• nrsrcht
    2 years ago

    I’m glad you are having such good results there, I wasn’t so lucky as the doc I was assigned to was not helpful, very condescending towards me. I did see another doc there where I received a couple of nerve blocks and a rhizotomy. Nothing helped.

  • Kristy
    2 years ago

    It’s so nice to hear that I am not alone. The holidays have been very trying. I have a 16 year old son, who doesn’t quite understand that I may only have or had one day to shop because my body finally allowed me to do so, although because he wasn’t up to it we only made it to one store. Total failure. So Christmas Eve and day, no presents…well I felt horrible but I couldn’t get out there and shop, Migraine wouldn’t let me. And I always push myself to much and make things worse, but crowds and driving are a different story and don’t mix while migraining. I often feel worthless, a failure, stuck in a dark room in bed with my ice pack. Pondering what to take, what not to take, anxious, rebound headache fears, nausea, numbness and blurred vision from the side effects of my preventatives that I don’t think are working but I am patient enough to give them another try. I have no life, even watching TV hurts.

  • faeriefate author
    2 years ago

    The link for Migraine doctors in the area that Donna shared is friggen amazing. Since I’m still on my mom’s insurance, I just sent her a list of doctors in my area. Most if not all were on her insurance. One of them is like super impressive where people come from all over the world for appointments. Though the appointments take months before you can come in (been on the waiting list for 2 months now). If I don’t get an earlier appointment via waiting list, My appointment is March. Sucks, but meh.

    And I know the feeling. I walked into a store because my sister wanted something from there. I was in charge of remembering the thing, and I wanted something from there. First walk in, strong scents. I’m like, “Shit.” After five minutes, I’m like, “I can’t do this.” Yes, my migraines prevent me from going into certain stores that people want things in because of the smells. I can’t get my mom body spray like I used to because the smells in the stores I went to are triggering. I had to get my mom to get something for my sister on her list because I couldn’t walk into that store. There are 2 stores with similar names, one with triggering smells, and one without. Every time they go to one and ask, I have to confirm it’s the one without the triggering smells like five times before I leave. Plus, as if stores aren’t bad enough, some stores have more or stronger scents due to over-spraying of test perfumes or hell if I know what. So I walk into a store I normally shop at for myself, and I’m almost unsure if I can stay in there because of the scent. It’s bad. Luckily I had someone there in case I had to stay outside.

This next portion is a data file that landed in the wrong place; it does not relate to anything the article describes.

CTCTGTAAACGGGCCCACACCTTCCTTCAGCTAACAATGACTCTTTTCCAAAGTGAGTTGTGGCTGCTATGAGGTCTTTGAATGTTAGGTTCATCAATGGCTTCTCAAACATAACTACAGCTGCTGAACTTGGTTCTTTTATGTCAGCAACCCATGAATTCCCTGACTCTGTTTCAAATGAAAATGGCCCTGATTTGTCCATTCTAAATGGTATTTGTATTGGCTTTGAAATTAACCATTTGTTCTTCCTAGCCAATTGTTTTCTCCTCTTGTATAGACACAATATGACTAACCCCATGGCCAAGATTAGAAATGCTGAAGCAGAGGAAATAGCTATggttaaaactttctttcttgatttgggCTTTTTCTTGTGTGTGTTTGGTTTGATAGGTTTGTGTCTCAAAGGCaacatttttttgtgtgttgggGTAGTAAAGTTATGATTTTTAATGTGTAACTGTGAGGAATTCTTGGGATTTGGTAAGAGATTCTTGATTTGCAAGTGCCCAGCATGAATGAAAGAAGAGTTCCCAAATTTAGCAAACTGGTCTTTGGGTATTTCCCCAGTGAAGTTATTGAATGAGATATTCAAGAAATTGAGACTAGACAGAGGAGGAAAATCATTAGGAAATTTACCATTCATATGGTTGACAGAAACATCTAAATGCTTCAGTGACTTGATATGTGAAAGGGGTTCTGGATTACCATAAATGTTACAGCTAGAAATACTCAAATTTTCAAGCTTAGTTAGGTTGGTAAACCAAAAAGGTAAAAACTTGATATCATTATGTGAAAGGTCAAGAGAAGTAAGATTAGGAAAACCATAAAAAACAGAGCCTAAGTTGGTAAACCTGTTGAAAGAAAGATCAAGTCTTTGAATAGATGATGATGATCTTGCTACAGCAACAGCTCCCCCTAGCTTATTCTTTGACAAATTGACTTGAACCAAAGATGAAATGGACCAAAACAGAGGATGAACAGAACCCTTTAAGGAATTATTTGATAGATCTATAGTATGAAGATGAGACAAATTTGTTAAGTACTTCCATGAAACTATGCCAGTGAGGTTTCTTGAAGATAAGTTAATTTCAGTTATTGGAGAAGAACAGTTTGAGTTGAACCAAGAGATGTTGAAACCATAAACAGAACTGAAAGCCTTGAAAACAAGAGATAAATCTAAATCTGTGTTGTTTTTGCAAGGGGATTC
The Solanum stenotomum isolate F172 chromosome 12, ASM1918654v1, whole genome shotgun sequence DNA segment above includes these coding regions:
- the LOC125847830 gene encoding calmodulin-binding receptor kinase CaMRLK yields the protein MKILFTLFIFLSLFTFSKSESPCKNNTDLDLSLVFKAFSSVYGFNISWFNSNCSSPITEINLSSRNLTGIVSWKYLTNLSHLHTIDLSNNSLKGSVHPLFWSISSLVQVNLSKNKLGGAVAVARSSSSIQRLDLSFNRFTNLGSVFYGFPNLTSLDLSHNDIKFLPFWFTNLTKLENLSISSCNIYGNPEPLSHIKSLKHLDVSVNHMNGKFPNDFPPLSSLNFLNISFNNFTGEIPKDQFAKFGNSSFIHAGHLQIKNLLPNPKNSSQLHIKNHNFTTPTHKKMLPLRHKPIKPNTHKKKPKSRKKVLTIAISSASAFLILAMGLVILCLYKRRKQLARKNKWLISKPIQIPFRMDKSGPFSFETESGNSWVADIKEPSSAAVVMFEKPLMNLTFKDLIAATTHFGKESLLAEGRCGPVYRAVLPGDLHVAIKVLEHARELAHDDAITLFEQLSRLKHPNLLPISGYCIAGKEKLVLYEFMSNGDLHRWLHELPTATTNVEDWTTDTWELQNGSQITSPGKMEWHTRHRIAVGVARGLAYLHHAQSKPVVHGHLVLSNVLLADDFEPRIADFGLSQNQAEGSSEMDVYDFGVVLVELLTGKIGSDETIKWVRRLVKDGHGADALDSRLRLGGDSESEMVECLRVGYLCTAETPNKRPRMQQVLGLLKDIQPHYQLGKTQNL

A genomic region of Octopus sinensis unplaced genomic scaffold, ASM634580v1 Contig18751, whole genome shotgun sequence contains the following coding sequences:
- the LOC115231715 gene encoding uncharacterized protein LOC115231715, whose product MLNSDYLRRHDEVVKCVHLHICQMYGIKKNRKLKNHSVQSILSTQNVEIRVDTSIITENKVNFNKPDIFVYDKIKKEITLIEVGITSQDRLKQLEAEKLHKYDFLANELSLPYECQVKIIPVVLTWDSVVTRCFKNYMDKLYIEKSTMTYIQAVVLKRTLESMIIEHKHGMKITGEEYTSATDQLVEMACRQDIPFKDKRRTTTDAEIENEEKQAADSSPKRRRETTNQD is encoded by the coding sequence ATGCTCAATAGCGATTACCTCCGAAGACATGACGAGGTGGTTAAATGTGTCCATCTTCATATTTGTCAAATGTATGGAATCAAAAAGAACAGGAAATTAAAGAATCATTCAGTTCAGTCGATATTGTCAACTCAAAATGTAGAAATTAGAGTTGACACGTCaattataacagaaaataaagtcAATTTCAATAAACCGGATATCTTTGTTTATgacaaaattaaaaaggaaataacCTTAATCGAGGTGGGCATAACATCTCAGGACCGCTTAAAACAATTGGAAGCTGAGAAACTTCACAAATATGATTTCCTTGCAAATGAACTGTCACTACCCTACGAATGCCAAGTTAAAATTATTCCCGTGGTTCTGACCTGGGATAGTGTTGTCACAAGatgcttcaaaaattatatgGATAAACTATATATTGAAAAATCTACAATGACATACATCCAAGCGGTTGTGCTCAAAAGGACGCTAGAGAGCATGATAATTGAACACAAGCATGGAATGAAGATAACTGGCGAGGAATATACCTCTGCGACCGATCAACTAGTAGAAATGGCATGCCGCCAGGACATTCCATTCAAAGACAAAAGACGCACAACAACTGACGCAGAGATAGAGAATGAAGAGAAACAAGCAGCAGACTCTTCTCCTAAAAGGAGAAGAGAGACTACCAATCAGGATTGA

• DonnaFA moderator
    2 years ago

    Hi Kashley72, I’m sorry that Christmas was so rough. You’re absolutely not alone. I am a huge online shopper, both because the noise, flashing, smells (cinnamon gets me in a heartbeat), heat get me with migraines; and because I have anxiety disorder and the crowds put me on edge.

    I wonder if you have a doctor that helps you feel heard? If not you may want to read Is It Time For a New Migraine Doctor? which can help you connect with a headache specialist in your area. We’re always here to share support. Sometimes it helps to have someone in your area. You may find Top Places to Find Support with Living with Migraine helpful in connecting in your local area.

    We’re glad you’re here. -Warmly, Donna (Migraine.com team)

  • faeriefate author
    2 years ago

    Thank you for everyone that my story helped. It feels so surreal that people feel the same way I do. It makes me feel less like a bad person for having a bad day or being so short with people that aren’t supportive in my struggle.

    Also thanks to whoever put all of those links in my article. That help too! It’s so weird. From an objective standpoint, on the outside looking in, you think it’s just pain. I hurt all the time. I have a bad knee. I go to regular chiropractor appointments for my back that hurts so bad I can’t lay down, sit down, or even walk. Yes, I’ve had my share of chronic pains, but nothing really is quite like a migraine pain. It really feels like a pain that kicks you while you’re down.

    I hope you all are well! I hope my story helps you more than makes you cry (my stories of my struggles always make me cry). I’m glad that the word got out and people reading this may understand that migraines aren’t just about pain. It’s about a daily struggle, even on the good days.

  • nrsrcht
    2 years ago

    The response about scents really hit home, I worked (at a hospital!) where it was posted no perfumes and ended up having to fight co-workers who said they weren’t wearing perfume, only lotion! Another annoying thing is the perfume and cologne samples that seem to accompany every ad that I receive in the mail and I don’t want to even start on the stores that have their cosmetics right at the entrance.

  • mrst53
    2 years ago

    I think it’s the not knowing of when a migraine is going to hit, that is depressing for me. I can’t plan anything. Then there is the lost hours and lost days because after the migraine, there are the lost hours when you have trouble thinking and feeling exhausted. I am then behind in my housework and feel like I can never catch up and always feel behind. My husband has severe depression and PTSD from Vietnam, so I deal with that too.

  • aks868
    2 years ago

    OMG! I thought I was the only one! Also, the good days come so few that you are so tired, it’s hard to make the most of them and then when you do, everyone tells you not to overdo it and that the next migraine is because you did too much. There is just no winning. And then, there are so many things you are supposed to do to keep the migraines at bay that the list is just exhausting and you feel like, why bother?–which of course just makes you feel guilty if you get a migraine, because if only you had done those things then you would be living your life. It’s a vicious cycle–but sometimes I do break out of it and then the light shines — without hurting my eyes! I think in the middle of all the anxiety, depression, worry, and guilt, remembering those moments and trying to build on them are what keeps me positive and hopeful.